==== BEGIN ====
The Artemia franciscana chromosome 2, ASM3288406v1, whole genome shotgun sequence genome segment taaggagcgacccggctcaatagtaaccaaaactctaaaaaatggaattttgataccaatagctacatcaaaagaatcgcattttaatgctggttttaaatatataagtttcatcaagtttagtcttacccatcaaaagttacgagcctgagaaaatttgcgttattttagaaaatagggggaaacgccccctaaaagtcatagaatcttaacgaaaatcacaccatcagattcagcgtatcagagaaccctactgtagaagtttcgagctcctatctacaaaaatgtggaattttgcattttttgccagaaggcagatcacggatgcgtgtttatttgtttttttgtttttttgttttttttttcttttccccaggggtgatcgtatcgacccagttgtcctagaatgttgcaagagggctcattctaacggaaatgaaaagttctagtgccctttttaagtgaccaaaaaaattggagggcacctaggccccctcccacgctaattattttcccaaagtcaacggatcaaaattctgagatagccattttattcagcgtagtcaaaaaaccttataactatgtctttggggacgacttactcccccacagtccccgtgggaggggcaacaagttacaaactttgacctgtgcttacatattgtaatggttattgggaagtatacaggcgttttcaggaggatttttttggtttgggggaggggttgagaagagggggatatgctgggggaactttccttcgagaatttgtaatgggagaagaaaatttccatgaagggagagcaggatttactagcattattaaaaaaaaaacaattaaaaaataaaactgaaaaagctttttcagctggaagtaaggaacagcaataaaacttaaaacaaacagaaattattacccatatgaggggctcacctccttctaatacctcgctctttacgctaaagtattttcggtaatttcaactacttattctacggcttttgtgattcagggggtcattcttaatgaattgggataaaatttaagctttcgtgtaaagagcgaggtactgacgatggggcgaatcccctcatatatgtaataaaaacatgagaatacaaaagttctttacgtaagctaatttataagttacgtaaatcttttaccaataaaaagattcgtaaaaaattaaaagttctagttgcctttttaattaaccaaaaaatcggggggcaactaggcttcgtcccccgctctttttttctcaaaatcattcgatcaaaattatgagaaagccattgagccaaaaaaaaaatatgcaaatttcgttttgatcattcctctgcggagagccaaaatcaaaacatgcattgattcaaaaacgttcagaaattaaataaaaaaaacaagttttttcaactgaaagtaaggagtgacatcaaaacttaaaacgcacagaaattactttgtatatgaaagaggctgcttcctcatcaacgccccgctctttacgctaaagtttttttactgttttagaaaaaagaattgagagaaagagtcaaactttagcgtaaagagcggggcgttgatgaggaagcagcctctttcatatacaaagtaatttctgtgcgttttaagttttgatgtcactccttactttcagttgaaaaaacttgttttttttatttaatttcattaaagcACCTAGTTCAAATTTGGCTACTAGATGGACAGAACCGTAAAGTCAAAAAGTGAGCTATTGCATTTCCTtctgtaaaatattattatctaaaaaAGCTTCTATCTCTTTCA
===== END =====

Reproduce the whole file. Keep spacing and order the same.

The Artemia franciscana chromosome 2, ASM3288406v1, whole genome shotgun sequence genome segment taaggagcgacccggctcaatagtaaccaaaactctaaaaaatggaattttgataccaatagctacatcaaaagaatcgcattttaatgctggttttaaatatataagtttcatcaagtttagtcttacccatcaaaagttacgagcctgagaaaatttgcgttattttagaaaatagggggaaacgccccctaaaagtcatagaatcttaacgaaaatcacaccatcagattcagcgtatcagagaaccctactgtagaagtttcgagctcctatctacaaaaatgtggaattttgcattttttgccagaaggcagatcacggatgcgtgtttatttgtttttttgtttttttgttttttttttcttttccccaggggtgatcgtatcgacccagttgtcctagaatgttgcaagagggctcattctaacggaaatgaaaagttctagtgccctttttaagtgaccaaaaaaattggagggcacctaggccccctcccacgctaattattttcccaaagtcaacggatcaaaattctgagatagccattttattcagcgtagtcaaaaaaccttataactatgtctttggggacgacttactcccccacagtccccgtgggaggggcaacaagttacaaactttgacctgtgcttacatattgtaatggttattgggaagtatacaggcgttttcaggaggatttttttggtttgggggaggggttgagaagagggggatatgctgggggaactttccttcgagaatttgtaatgggagaagaaaatttccatgaagggagagcaggatttactagcattattaaaaaaaaaacaattaaaaaataaaactgaaaaagctttttcagctggaagtaaggaacagcaataaaacttaaaacaaacagaaattattacccatatgaggggctcacctccttctaatacctcgctctttacgctaaagtattttcggtaatttcaactacttattctacggcttttgtgattcagggggtcattcttaatgaattgggataaaatttaagctttcgtgtaaagagcgaggtactgacgatggggcgaatcccctcatatatgtaataaaaacatgagaatacaaaagttctttacgtaagctaatttataagttacgtaaatcttttaccaataaaaagattcgtaaaaaattaaaagttctagttgcctttttaattaaccaaaaaatcggggggcaactaggcttcgtcccccgctctttttttctcaaaatcattcgatcaaaattatgagaaagccattgagccaaaaaaaaaatatgcaaatttcgttttgatcattcctctgcggagagccaaaatcaaaacatgcattgattcaaaaacgttcagaaattaaataaaaaaaacaagttttttcaactgaaagtaaggagtgacatcaaaacttaaaacgcacagaaattactttgtatatgaaagaggctgcttcctcatcaacgccccgctctttacgctaaagtttttttactgttttagaaaaaagaattgagagaaagagtcaaactttagcgtaaagagcggggcgttgatgaggaagcagcctctttcatatacaaagtaatttctgtgcgttttaagttttgatgtcactccttactttcagttgaaaaaacttgttttttttatttaatttcattaaagcACCTAGTTCAAATTTGGCTACTAGATGGACAGAACCGTAAAGTCAAAAAGTGAGCTATTGCATTTCCTtctgtaaaatattattatctaaaaaAGCTTCTATCTCTTTCA